Improving Community Diagnosis and Referral of Patients with Papilloedema versus Pseudopapilloedema
- Principal Investigator: Alyson Huntley, Denize Atan
- 1 January 2022 to 31 December 2022
- Project No: 581
- Funding round: FR3
Regular eye tests are important to check on eye health.
When people have an eye test it can pick up serious health problems. Brain tumours can cause swelling of the nerves at the back of the eyes, but as only half the people with this problem have any symptoms early on, an eye test may be the first time it is picked up.
It is sometimes difficult to tell if someone has nerve swelling at the back of the eyes. Special tests can help diagnose nerve swelling. Until recently, these special tests were only done in hospitals by doctors specialising in eye disease; now, they are available at some local optician practices in the community. The problem is that the results of these tests are not always clear or easy to understand by community health professionals (opticians, GPs) so many people are still referred to hospital to check if their nerves are swollen.
In Bristol alone, the number of people sent to hospital has increased by 500-600% in the last 5 years. Many people are referred to hospital by GPs and opticians unnecessarily; they are told they ‘might have a brain tumour’ and upset by the stress and anxiety until they are told they do not. In turn, the increase in unnecessary referrals to hospital means that patients who do have nerve swelling (papilloedema) wait longer for appointments.
Hospitals vary a lot in how they handle these referrals. Now, because of COVID19, waiting times for appointments and specialist tests are even longer.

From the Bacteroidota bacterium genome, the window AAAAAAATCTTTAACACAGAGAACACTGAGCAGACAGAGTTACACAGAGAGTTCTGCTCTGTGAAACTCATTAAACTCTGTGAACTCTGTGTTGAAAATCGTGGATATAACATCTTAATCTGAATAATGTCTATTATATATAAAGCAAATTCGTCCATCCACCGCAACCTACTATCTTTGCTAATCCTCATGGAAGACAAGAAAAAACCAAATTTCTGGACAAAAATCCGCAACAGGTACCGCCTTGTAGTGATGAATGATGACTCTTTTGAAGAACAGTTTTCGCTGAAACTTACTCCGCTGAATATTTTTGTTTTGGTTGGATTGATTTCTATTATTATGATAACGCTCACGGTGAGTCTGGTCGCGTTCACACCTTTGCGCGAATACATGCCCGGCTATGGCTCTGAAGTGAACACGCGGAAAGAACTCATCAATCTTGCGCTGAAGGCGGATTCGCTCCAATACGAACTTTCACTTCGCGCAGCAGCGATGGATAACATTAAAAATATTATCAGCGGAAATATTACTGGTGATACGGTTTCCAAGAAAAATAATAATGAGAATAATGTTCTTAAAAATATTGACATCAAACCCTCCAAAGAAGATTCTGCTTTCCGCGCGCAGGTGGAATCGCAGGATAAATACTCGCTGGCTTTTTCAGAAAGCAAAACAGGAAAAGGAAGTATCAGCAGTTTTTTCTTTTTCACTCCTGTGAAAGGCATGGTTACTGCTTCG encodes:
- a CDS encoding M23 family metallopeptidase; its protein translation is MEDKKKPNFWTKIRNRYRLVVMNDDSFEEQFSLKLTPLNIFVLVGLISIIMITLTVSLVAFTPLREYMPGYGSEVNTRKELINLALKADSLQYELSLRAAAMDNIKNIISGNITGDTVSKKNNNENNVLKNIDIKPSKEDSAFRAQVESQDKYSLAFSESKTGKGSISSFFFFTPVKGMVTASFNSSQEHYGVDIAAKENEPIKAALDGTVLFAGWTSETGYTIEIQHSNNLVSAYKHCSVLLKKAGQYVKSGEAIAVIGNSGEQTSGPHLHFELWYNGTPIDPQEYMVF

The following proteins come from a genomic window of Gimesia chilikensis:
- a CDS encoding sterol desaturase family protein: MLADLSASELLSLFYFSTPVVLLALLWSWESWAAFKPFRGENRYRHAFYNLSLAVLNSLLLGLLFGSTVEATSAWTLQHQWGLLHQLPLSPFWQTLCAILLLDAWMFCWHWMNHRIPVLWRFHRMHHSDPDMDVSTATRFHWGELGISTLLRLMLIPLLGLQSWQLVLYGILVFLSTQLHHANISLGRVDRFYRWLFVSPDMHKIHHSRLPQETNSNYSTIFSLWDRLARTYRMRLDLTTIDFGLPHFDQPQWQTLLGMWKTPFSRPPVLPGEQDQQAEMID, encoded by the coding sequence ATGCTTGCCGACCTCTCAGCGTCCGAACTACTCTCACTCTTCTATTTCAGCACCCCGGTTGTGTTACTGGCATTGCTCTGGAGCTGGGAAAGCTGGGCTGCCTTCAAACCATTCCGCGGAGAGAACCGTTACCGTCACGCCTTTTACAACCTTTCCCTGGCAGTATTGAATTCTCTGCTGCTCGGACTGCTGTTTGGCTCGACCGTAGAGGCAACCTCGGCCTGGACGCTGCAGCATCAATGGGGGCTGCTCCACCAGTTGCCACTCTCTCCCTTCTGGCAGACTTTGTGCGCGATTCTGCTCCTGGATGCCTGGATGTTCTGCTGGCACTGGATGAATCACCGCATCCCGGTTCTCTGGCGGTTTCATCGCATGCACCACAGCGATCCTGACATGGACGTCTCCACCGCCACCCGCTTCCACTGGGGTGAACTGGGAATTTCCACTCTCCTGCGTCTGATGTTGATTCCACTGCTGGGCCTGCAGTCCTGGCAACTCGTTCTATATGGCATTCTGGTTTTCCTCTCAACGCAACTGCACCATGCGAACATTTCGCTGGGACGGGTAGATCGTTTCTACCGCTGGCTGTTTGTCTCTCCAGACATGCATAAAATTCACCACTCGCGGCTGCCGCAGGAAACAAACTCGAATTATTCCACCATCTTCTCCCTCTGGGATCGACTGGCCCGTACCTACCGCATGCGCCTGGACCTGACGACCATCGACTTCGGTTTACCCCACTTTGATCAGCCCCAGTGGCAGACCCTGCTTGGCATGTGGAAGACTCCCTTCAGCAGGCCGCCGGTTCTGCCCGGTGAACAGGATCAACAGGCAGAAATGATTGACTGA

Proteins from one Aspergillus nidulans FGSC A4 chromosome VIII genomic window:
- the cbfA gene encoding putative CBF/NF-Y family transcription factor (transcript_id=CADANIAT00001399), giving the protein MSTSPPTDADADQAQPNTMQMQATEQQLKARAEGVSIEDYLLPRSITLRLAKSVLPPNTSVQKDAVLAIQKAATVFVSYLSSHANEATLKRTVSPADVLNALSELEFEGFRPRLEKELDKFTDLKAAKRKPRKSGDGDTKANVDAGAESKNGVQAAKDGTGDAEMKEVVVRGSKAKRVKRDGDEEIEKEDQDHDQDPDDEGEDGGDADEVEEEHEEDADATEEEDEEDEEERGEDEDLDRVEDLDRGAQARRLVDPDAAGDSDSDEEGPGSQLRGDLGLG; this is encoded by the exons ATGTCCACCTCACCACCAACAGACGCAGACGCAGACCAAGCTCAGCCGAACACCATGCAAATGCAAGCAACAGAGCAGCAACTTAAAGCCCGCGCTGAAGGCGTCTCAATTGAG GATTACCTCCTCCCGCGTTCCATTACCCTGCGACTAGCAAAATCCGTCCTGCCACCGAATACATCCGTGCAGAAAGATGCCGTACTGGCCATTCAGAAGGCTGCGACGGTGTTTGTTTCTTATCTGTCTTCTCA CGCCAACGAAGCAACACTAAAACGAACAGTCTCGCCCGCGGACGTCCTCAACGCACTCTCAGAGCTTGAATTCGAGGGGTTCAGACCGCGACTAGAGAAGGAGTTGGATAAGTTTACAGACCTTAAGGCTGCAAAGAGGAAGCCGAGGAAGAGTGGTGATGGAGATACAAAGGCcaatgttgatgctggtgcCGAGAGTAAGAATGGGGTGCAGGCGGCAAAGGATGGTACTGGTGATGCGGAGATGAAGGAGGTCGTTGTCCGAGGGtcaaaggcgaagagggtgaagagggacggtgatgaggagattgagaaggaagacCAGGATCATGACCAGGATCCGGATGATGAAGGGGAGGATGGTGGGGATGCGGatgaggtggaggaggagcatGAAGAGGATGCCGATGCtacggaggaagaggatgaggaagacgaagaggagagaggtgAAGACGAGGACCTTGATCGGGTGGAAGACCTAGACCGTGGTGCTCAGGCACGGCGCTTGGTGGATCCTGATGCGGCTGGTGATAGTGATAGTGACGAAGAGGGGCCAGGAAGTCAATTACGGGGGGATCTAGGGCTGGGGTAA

Our study will find out how local opticians, GPs and hospitals in different areas of England manage referrals of patients with possible nerve swelling behind the eyes. We will find out where more training, equipment or resources in the community might help to improve referrals, reduce waiting times, and the costs to patients and the NHS.
Various professional bodies and health experts have offered to help us with our study. Together, we will make recommendations for guidelines for community screening and referral of nerve swelling at the back of the eyes, educational materials and a website for community health professionals, and patients. Working together with a diverse range of people from the general public and patients with brain tumours, we will produce patient-friendly information to support patients who are referred to secondary care with suspected nerve swelling at the back of the eyes. We will then seek further funding to find out what people think of the guidelines, how we can improve them and develop training materials to help others work with them. We then plan to find out how well the guidelines improve patient care across the country.
Amount Awarded: £80,667